- The Washington Times - Wednesday, June 26, 2019

Minutes before Admiral Schofield was drafted, his agent told his 22-year-old client he might want to get to a TV, if he wasn’t watching. Schofield soon received another text message — this time from a friend containing a tweet from ESPN insider Adrian Wojnarowski.

Looking at it, Schofield found out he was selected 42nd overall.

“(My agent) told me I was going to get picked, but I saw the tweet before my agent called,” Schofield said. “Woj is like elite.”

At first, a thrilled Schofield thought he was headed to the Philadelphia 76ers. He watched on television as deputy commissioner Mark Tatum announce the 76ers had drafted him. But soon after, the 6-foot-5 forward discovered the Wizards had traded for him — only exciting him further. Schofield gets a chance to reunite with Dickey Simpkins, his former AAU coach who is now a scout for the organization.

Following four years at the University of Tennessee, Schofield said he’s eager for an opportunity to prove himself in the NBA. Known for his thick 241-pound frame, Schofield is a physical player who also has the ability to shoot. Last year, Schofield shot nearly 40% from deep and averaged 16.5 points per game.

The Wizards have already witnessed Schofield’s toughness at their three-day rookie development camp, which started Tuesday.

He didn’t back down from guarding Rui Hachimura, Washington’s first-round pick.

“He asking a lot of questions, as well,” said Robert Pack, a Wizards assistant who will coach Washington’s Summer League team next week. “He wants to know. When guys early ask a lot of questions … that helps them get into Summer League and play with confidence if they know as much as possible.”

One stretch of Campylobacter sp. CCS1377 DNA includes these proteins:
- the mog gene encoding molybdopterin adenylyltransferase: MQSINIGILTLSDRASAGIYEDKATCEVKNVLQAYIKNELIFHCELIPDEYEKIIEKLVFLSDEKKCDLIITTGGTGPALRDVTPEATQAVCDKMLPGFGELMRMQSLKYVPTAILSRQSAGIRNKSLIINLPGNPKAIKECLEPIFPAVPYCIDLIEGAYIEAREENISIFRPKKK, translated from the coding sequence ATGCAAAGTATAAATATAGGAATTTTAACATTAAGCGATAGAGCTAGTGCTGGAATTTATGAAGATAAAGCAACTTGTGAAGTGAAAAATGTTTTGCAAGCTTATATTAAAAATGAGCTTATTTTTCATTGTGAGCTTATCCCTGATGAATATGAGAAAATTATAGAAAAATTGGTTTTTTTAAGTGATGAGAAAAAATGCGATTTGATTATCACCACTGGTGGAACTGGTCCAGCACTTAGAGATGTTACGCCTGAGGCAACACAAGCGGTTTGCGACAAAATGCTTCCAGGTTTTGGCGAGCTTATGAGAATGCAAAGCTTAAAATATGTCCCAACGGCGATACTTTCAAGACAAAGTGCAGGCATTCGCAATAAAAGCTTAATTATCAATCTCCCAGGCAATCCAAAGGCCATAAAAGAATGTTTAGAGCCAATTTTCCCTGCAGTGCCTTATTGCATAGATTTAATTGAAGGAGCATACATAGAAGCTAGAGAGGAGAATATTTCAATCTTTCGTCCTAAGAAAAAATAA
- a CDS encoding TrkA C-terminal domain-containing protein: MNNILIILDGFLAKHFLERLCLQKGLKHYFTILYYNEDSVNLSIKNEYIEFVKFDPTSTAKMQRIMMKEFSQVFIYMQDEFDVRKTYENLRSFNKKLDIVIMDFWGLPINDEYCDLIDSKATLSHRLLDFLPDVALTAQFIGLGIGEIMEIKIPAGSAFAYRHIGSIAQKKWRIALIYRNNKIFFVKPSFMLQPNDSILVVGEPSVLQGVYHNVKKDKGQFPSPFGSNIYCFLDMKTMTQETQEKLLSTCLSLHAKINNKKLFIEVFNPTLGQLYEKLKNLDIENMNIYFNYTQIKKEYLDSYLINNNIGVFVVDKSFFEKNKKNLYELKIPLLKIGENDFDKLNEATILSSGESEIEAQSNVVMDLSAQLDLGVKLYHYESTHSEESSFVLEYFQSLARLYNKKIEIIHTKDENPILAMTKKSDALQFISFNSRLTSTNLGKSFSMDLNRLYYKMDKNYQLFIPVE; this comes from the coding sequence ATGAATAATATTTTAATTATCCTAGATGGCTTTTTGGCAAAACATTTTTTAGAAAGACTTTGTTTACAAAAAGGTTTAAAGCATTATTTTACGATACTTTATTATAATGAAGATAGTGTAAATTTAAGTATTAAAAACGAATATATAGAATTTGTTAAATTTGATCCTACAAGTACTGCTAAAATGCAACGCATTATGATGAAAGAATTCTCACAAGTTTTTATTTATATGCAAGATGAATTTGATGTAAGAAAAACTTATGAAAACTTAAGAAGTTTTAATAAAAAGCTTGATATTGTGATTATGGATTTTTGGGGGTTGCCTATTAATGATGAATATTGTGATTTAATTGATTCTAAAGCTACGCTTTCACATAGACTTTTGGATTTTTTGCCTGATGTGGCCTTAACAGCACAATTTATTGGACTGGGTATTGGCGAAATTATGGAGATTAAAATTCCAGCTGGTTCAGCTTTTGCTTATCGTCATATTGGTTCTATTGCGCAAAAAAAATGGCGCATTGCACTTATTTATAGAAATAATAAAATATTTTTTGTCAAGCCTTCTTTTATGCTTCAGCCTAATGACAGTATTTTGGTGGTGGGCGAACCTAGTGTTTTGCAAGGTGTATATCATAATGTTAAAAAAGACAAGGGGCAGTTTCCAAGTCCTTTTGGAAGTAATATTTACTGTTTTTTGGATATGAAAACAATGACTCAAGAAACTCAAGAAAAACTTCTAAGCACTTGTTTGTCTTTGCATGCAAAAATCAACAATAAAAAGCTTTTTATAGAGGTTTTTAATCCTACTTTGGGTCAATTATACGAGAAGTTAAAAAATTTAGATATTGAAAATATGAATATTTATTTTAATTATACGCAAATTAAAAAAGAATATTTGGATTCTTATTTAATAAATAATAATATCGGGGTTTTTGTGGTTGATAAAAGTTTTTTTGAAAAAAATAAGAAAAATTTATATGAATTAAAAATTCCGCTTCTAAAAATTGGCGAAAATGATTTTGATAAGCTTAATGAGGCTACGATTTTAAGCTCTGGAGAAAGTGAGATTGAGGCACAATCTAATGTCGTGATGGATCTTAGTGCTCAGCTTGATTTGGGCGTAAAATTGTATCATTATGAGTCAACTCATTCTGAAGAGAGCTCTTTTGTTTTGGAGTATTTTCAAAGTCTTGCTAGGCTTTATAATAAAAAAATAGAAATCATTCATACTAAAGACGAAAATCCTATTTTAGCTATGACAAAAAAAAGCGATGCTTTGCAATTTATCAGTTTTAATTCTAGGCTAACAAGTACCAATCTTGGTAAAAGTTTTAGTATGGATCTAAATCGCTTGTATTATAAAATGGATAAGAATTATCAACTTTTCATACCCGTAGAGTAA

Schofield represents a bit of an organizational shift for the Wizards. Under former general manager Ernie Grunfeld, Washington often would trade its second-round pick as a way to cut costs. In fact, the Wizards don’t own their own second-round pick until 2023 due to various deals.

But to acquire Schofield, the Wizards paid the 76ers a reported $2 million and received veteran Jonathon Simmons. Simmons is set to make $5.7 million next season, but only $1 million of that is guaranteed if waived before July 1. Essentially, the Wizards paid $3 million to get Schofield.

Schofield said the gesture meant a lot.

“It means they have a plan for me,” Schofield said. “I know they’re really big on development and want me to develop this summer, so I’m going to work really hard. It feels good to be wanted.

“For me, it’s just coming in and returning the favor. Them giving me an opportunity, that’s all I asked for.”

Schofield knows he needs to develop, identifying three areas specifically. First, Schofield wants to work on his ball-handling. Then, he wants to get into “elite shape” — a curious statement considering sports website The Ringer described him as having a “physique that’d make bodybuilders blush.”

Last, Schofield wants to play with discipline. He described the way NBA athletes are able to see the game despite the league’s hectic pace. He needs to adjust, so the game becomes “slow.”

Schofield, though, is far from intimidated. After practice, Schofield spent an extra 15 minutes with coaches, asking questions and working on his defense.

“My level of play will rise,” Schofield said. “I’ve just got to get my feet wet.”

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